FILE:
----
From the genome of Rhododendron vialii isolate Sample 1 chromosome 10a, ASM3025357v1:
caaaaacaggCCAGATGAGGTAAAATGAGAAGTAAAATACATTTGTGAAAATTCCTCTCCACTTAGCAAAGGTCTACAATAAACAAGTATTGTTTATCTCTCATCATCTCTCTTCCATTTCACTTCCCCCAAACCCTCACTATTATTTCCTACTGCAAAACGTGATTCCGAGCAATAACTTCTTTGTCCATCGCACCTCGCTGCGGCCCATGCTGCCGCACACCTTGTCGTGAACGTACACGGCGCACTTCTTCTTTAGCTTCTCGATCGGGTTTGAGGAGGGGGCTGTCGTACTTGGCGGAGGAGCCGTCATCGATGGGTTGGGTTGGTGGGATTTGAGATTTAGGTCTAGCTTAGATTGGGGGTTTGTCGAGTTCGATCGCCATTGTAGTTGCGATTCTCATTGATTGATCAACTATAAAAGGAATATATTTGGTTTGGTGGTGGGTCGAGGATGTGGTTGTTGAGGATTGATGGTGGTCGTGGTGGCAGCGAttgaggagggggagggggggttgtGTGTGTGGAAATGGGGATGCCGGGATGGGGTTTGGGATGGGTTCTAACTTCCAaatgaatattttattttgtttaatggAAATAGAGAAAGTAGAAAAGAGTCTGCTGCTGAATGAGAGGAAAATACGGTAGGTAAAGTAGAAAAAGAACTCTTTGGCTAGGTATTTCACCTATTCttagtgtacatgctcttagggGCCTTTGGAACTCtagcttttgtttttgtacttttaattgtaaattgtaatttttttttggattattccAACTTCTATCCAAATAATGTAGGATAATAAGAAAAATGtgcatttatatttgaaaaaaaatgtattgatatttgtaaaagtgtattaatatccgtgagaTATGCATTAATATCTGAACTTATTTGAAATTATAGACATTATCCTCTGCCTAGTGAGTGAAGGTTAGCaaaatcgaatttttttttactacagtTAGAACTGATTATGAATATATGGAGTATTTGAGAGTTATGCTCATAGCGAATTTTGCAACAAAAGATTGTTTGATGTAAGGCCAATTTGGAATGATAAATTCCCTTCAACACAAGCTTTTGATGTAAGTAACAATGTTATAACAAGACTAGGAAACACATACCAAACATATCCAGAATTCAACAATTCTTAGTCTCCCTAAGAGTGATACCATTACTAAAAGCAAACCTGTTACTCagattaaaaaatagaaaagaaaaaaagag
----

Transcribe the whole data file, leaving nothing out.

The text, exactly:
From the genome of Rhododendron vialii isolate Sample 1 chromosome 10a, ASM3025357v1:
caaaaacaggCCAGATGAGGTAAAATGAGAAGTAAAATACATTTGTGAAAATTCCTCTCCACTTAGCAAAGGTCTACAATAAACAAGTATTGTTTATCTCTCATCATCTCTCTTCCATTTCACTTCCCCCAAACCCTCACTATTATTTCCTACTGCAAAACGTGATTCCGAGCAATAACTTCTTTGTCCATCGCACCTCGCTGCGGCCCATGCTGCCGCACACCTTGTCGTGAACGTACACGGCGCACTTCTTCTTTAGCTTCTCGATCGGGTTTGAGGAGGGGGCTGTCGTACTTGGCGGAGGAGCCGTCATCGATGGGTTGGGTTGGTGGGATTTGAGATTTAGGTCTAGCTTAGATTGGGGGTTTGTCGAGTTCGATCGCCATTGTAGTTGCGATTCTCATTGATTGATCAACTATAAAAGGAATATATTTGGTTTGGTGGTGGGTCGAGGATGTGGTTGTTGAGGATTGATGGTGGTCGTGGTGGCAGCGAttgaggagggggagggggggttgtGTGTGTGGAAATGGGGATGCCGGGATGGGGTTTGGGATGGGTTCTAACTTCCAaatgaatattttattttgtttaatggAAATAGAGAAAGTAGAAAAGAGTCTGCTGCTGAATGAGAGGAAAATACGGTAGGTAAAGTAGAAAAAGAACTCTTTGGCTAGGTATTTCACCTATTCttagtgtacatgctcttagggGCCTTTGGAACTCtagcttttgtttttgtacttttaattgtaaattgtaatttttttttggattattccAACTTCTATCCAAATAATGTAGGATAATAAGAAAAATGtgcatttatatttgaaaaaaaatgtattgatatttgtaaaagtgtattaatatccgtgagaTATGCATTAATATCTGAACTTATTTGAAATTATAGACATTATCCTCTGCCTAGTGAGTGAAGGTTAGCaaaatcgaatttttttttactacagtTAGAACTGATTATGAATATATGGAGTATTTGAGAGTTATGCTCATAGCGAATTTTGCAACAAAAGATTGTTTGATGTAAGGCCAATTTGGAATGATAAATTCCCTTCAACACAAGCTTTTGATGTAAGTAACAATGTTATAACAAGACTAGGAAACACATACCAAACATATCCAGAATTCAACAATTCTTAGTCTCCCTAAGAGTGATACCATTACTAAAAGCAAACCTGTTACTCagattaaaaaatagaaaagaaaaaaagag